1. How G20 countries are addressing health risk factors in national capacities

How G20 countries are addressing health risk factors in national capacities

During Germany’s G20 Presidency, besides the usual discussions on terrorism, we also heard about the risk that health issues like pandemics and anti-microbial resistance pose.

Published: July 27, 2017 6:09 AM
G20 countries, health risk factors, health risk factors by G20 countries, German government, Argentinian G20 Sherpa, G20 Summit,  anti-microbial resistance, G20 Presidency, AMR, intergenerational inequality, skill formation G20 countries, especially Germany, have been doing a lot to address health risk factors in their national capacities. (Image: Reuters)

This year’s G20 Summit is over, and the German government should be commended, among other things, for raising health as a core concern. What is more pleasing to hear is Argentinian G20 Sherpa mentioning at the last G20 Summit that her country would have a strong people-centric orientation in its upcoming G20 Presidency. While Germany did put health on the G20 high table, it remained stuck to an institutionalist approach to health, which was in sync with its prioritisation of ‘building resilience, improving sustainability, assuming responsibility’, but clearly out of sync with the growing disenchantment among people. In sync with its own focus, Argentina should move beyond and adopt a people-centric orientation as far as health is concerned. Directly addressing issues that affect people on a daily basis. In the G20 as well as in other international forums, we often hear about the risks that terrorism poses to us collectively and how we need to work together to tackle it. During Germany’s G20 Presidency, we also heard about the risk that health issues like pandemics and anti-microbial resistance (AMR) pose to health systems and how we need to make them resilient against such threats. However, there has not been any discussion of addressing health risks that confront individuals at a more direct level.

The top-5 risk factors that are killing citizens of G20 are—high blood pressure, smoking, high blood glucose, high sodium and high cholesterol (Institute for Health Metrics and Evaluation 2015). Mass screening for their prevalence is highly economic, the economic benefits of tackling them high, given that they affect the economically active population in the age group of 30-64 years particularly. The death of an earning citizen is not just a loss to the national economy, but more so to the particular household and community that he or she belongs to, often pushing families into hardship and leaving them with fewer resources to invest in future generation, contributing to intergenerational inequality.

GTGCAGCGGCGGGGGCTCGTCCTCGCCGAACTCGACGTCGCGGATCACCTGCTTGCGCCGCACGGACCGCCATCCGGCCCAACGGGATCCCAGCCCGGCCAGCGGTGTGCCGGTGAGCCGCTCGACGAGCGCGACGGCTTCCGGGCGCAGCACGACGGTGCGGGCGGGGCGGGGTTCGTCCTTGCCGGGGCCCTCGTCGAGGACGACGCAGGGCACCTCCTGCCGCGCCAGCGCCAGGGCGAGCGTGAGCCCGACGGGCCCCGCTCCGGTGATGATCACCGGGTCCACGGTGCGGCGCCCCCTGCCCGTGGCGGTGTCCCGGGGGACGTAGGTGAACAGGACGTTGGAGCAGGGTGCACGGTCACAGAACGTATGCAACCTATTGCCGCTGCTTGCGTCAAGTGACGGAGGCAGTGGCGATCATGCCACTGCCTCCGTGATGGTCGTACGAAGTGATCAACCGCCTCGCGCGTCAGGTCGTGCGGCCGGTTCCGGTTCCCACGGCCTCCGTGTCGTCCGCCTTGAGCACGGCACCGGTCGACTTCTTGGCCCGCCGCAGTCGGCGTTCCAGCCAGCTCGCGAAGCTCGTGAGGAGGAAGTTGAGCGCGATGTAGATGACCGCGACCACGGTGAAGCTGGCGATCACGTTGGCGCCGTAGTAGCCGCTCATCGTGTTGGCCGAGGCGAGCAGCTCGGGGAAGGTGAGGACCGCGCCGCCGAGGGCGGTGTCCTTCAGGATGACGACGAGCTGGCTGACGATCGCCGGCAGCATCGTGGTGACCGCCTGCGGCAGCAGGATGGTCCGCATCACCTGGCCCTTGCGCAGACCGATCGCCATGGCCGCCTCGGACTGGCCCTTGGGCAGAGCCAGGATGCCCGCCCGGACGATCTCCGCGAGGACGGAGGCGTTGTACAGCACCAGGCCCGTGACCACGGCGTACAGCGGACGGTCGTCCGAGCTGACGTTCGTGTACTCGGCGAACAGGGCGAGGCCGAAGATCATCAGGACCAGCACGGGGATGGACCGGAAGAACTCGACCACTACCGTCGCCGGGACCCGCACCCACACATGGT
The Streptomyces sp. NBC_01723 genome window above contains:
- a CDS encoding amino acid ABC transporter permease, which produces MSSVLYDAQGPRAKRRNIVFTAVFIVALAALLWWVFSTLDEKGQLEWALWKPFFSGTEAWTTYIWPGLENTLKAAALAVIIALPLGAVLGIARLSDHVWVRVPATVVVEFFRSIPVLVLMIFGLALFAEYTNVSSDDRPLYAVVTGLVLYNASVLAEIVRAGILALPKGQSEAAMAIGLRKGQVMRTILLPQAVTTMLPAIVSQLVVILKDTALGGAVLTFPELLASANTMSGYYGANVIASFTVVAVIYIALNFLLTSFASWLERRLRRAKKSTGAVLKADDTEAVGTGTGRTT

G20 countries, especially Germany, have been doing a lot to address such health risk factors in their national capacities. Elevating them at the G20 level would sharpen the policy focus. Beyond addressing the people disconnect, focusing on these health risks also does not cost too much and the measures needed to address them are widely documented. There is a whole literature (goo.gl/pXGh5a and goo.gl/kJdtxp) available on monitoring and tackling these risk factors.

Let me highlight one area on which relatively little research has been done, and almost no policy focus exists. Again, this is highly cost-effective and seems to be the best bet to contain the burden of death, disease and disability which is rapidly consuming citizens and families in both the developed as well as developing societies, within and beyond the G20.

We often talk about skill formation in the context of jobs—one of the most central issues worldwide —but we rarely recognize its significance for addressing individual health risks, despite appreciating the importance of behavioral change in this regard, and even telling schools to instruct their students on adopting healthy habits and consuming healthy food. Schools can play a central role in soft skill development which develops healthy mindsets and attitudes. Developing healthy behaviors among grown-ups is way more difficult than doing so at the level of small children.

Nevertheless, if one were to adopt a population-wise approach to tackling these health risks they could do so:
i. for the 0 to 29 year segment, focus on soft skill development and culture of health;
ii. for 30 to 64 year segment, proactive screening / monitoring/treatment of these risk factors and a mix of incentives and disincentives for promoting healthy behaviors;
iii. for the 65 plus, depending on availability of resources, screening and treatment of those who happen to visit a health facility.

We need to begin appreciating the role of skill formation, especially at the early levels, in the context of health as well.

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